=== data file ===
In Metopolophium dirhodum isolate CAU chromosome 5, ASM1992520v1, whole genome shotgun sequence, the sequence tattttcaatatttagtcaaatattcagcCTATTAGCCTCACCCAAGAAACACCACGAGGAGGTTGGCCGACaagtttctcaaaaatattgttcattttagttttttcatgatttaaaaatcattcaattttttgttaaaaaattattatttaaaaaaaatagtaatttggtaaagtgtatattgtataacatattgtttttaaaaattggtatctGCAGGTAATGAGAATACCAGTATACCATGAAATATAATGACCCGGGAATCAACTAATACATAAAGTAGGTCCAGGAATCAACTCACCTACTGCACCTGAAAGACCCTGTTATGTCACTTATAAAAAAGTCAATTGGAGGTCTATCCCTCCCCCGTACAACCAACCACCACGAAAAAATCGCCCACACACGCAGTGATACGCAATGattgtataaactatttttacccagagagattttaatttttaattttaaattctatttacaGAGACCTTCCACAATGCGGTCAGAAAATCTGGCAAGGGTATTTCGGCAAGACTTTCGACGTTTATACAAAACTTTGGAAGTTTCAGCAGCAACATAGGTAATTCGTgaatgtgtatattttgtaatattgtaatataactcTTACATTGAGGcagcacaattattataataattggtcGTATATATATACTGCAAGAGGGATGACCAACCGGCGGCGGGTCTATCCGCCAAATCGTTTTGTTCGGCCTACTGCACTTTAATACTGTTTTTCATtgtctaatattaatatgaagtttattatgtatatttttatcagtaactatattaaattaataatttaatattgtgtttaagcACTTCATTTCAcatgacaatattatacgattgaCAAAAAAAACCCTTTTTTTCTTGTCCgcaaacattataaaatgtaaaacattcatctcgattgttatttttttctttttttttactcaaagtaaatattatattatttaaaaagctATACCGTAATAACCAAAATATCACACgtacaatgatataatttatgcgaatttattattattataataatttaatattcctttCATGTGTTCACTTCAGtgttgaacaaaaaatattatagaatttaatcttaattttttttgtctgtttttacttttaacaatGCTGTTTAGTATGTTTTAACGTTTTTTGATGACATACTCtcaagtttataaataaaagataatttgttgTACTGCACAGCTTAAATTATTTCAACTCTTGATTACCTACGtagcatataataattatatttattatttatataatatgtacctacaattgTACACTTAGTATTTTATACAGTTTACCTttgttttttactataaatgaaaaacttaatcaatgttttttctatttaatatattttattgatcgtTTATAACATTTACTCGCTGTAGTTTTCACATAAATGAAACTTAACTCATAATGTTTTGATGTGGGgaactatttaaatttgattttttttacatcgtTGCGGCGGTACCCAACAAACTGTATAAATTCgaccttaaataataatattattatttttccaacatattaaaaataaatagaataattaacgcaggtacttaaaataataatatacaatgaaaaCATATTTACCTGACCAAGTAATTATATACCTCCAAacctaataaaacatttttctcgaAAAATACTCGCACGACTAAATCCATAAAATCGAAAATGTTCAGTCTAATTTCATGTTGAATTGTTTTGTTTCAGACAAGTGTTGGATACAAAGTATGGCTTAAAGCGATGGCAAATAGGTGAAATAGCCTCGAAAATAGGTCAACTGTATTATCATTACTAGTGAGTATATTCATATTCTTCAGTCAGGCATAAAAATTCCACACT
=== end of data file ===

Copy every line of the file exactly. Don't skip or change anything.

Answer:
In Metopolophium dirhodum isolate CAU chromosome 5, ASM1992520v1, whole genome shotgun sequence, the sequence tattttcaatatttagtcaaatattcagcCTATTAGCCTCACCCAAGAAACACCACGAGGAGGTTGGCCGACaagtttctcaaaaatattgttcattttagttttttcatgatttaaaaatcattcaattttttgttaaaaaattattatttaaaaaaaatagtaatttggtaaagtgtatattgtataacatattgtttttaaaaattggtatctGCAGGTAATGAGAATACCAGTATACCATGAAATATAATGACCCGGGAATCAACTAATACATAAAGTAGGTCCAGGAATCAACTCACCTACTGCACCTGAAAGACCCTGTTATGTCACTTATAAAAAAGTCAATTGGAGGTCTATCCCTCCCCCGTACAACCAACCACCACGAAAAAATCGCCCACACACGCAGTGATACGCAATGattgtataaactatttttacccagagagattttaatttttaattttaaattctatttacaGAGACCTTCCACAATGCGGTCAGAAAATCTGGCAAGGGTATTTCGGCAAGACTTTCGACGTTTATACAAAACTTTGGAAGTTTCAGCAGCAACATAGGTAATTCGTgaatgtgtatattttgtaatattgtaatataactcTTACATTGAGGcagcacaattattataataattggtcGTATATATATACTGCAAGAGGGATGACCAACCGGCGGCGGGTCTATCCGCCAAATCGTTTTGTTCGGCCTACTGCACTTTAATACTGTTTTTCATtgtctaatattaatatgaagtttattatgtatatttttatcagtaactatattaaattaataatttaatattgtgtttaagcACTTCATTTCAcatgacaatattatacgattgaCAAAAAAAACCCTTTTTTTCTTGTCCgcaaacattataaaatgtaaaacattcatctcgattgttatttttttctttttttttactcaaagtaaatattatattatttaaaaagctATACCGTAATAACCAAAATATCACACgtacaatgatataatttatgcgaatttattattattataataatttaatattcctttCATGTGTTCACTTCAGtgttgaacaaaaaatattatagaatttaatcttaattttttttgtctgtttttacttttaacaatGCTGTTTAGTATGTTTTAACGTTTTTTGATGACATACTCtcaagtttataaataaaagataatttgttgTACTGCACAGCTTAAATTATTTCAACTCTTGATTACCTACGtagcatataataattatatttattatttatataatatgtacctacaattgTACACTTAGTATTTTATACAGTTTACCTttgttttttactataaatgaaaaacttaatcaatgttttttctatttaatatattttattgatcgtTTATAACATTTACTCGCTGTAGTTTTCACATAAATGAAACTTAACTCATAATGTTTTGATGTGGGgaactatttaaatttgattttttttacatcgtTGCGGCGGTACCCAACAAACTGTATAAATTCgaccttaaataataatattattatttttccaacatattaaaaataaatagaataattaacgcaggtacttaaaataataatatacaatgaaaaCATATTTACCTGACCAAGTAATTATATACCTCCAAacctaataaaacatttttctcgaAAAATACTCGCACGACTAAATCCATAAAATCGAAAATGTTCAGTCTAATTTCATGTTGAATTGTTTTGTTTCAGACAAGTGTTGGATACAAAGTATGGCTTAAAGCGATGGCAAATAGGTGAAATAGCCTCGAAAATAGGTCAACTGTATTATCATTACTAGTGAGTATATTCATATTCTTCAGTCAGGCATAAAAATTCCACACT